Boghound's World News

A Humorous Look At News Events And Life Around The World

Oh!….Deer….

Posted by Boghound on October 28, 2011


Rutting deer a problem in urban areas

Increasing numbers of deer living in towns and cities are causing havoc this autumn as the rutting wild animals get tangled up with garden fences, hedgerows and even washing lines.

Deer numbers in Britain are at their highest level since the Norman invasion with two million roaming the countryside thanks to warmer winters – meaning more survive – and the introduction of new species.

However, stags at this time of year fight each to establish the alpha male – and are honing their butting skiills on everyday objects in urban areas.

They will attack flapping plastic bags stuck on a fence posts and hedges to "practice" fighting and then become entangled, The Deer Initiative has warned.

This can leaves them stuck – or with rubbish entwined in their antlers.

And they also charge fences or trees to remove itchy velvet from the antlers as they grow.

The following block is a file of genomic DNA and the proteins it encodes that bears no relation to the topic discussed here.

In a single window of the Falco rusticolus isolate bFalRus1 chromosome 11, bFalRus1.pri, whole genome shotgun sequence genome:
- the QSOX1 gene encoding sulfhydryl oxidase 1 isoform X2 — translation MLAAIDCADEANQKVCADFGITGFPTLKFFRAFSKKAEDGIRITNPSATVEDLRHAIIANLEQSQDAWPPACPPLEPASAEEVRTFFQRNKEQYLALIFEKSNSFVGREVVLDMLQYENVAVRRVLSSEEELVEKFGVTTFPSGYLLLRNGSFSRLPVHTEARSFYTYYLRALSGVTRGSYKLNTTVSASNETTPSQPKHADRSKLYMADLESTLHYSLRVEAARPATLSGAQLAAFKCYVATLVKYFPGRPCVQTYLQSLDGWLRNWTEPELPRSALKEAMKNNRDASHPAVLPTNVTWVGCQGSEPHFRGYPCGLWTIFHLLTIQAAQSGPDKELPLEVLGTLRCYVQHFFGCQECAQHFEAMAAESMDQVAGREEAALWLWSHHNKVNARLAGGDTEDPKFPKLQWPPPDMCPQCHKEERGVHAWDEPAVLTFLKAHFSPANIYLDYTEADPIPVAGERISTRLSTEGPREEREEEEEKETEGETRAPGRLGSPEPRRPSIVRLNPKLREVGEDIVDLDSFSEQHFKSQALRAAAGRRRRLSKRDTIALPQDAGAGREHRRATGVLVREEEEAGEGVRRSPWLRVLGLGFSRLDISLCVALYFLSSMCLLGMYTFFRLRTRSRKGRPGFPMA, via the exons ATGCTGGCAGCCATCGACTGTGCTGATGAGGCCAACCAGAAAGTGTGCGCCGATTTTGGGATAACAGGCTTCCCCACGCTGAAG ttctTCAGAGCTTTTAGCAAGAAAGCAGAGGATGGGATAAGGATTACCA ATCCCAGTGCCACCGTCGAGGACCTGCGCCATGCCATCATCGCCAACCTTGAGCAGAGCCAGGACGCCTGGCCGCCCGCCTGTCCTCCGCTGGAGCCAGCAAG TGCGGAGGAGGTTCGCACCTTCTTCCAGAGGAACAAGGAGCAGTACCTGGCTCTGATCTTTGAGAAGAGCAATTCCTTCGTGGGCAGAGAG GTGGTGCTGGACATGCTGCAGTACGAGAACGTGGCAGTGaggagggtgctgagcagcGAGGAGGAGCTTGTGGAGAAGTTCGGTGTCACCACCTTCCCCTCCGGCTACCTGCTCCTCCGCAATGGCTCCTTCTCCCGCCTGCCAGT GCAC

The stags roam around alone until they find another male, then they fight with their antlers, often to the death.

During this time stags are aggressive and have been known to charge dogs and even humans.

Red deer and fallow, that have larger antlers than introduced species like muntjac, are a particular problem.

The dominant stag will eventually re-join the herd to mate with the females.

Peter Watson, Director of the Deer Initiative, said because there are more deer in populated areas, where there is more human litter, they are more likely to get tangled in netting packaging or silage wrapping.

In the countryside it is common for deer to get antlers tangled in thorn bushes or even with each other.

He has seen deer with rotary washing lines stuck to their antlers.

“Deer are living closer than ever to urban areas. There are more deer therefore people are seeing more deer and more incidences [where animals become tangled].”

The Deer Initiative, which is a partnership between the Government, private sector and charities, is working with landowners to carry out culls in areas where the deer population is causing a problem.

Deer have been blamed for road traffic accidents and damaging woodland where rare native species like nightingales and bluebells live.

Currently around 350,000 deer are killed in Britain every year, mostly by rifle, but it could be increased to 500,000.

Warmer winters, no natural predators, a fall in the number of people hunting and year-round crops are blamed for the increase in deer numbers.

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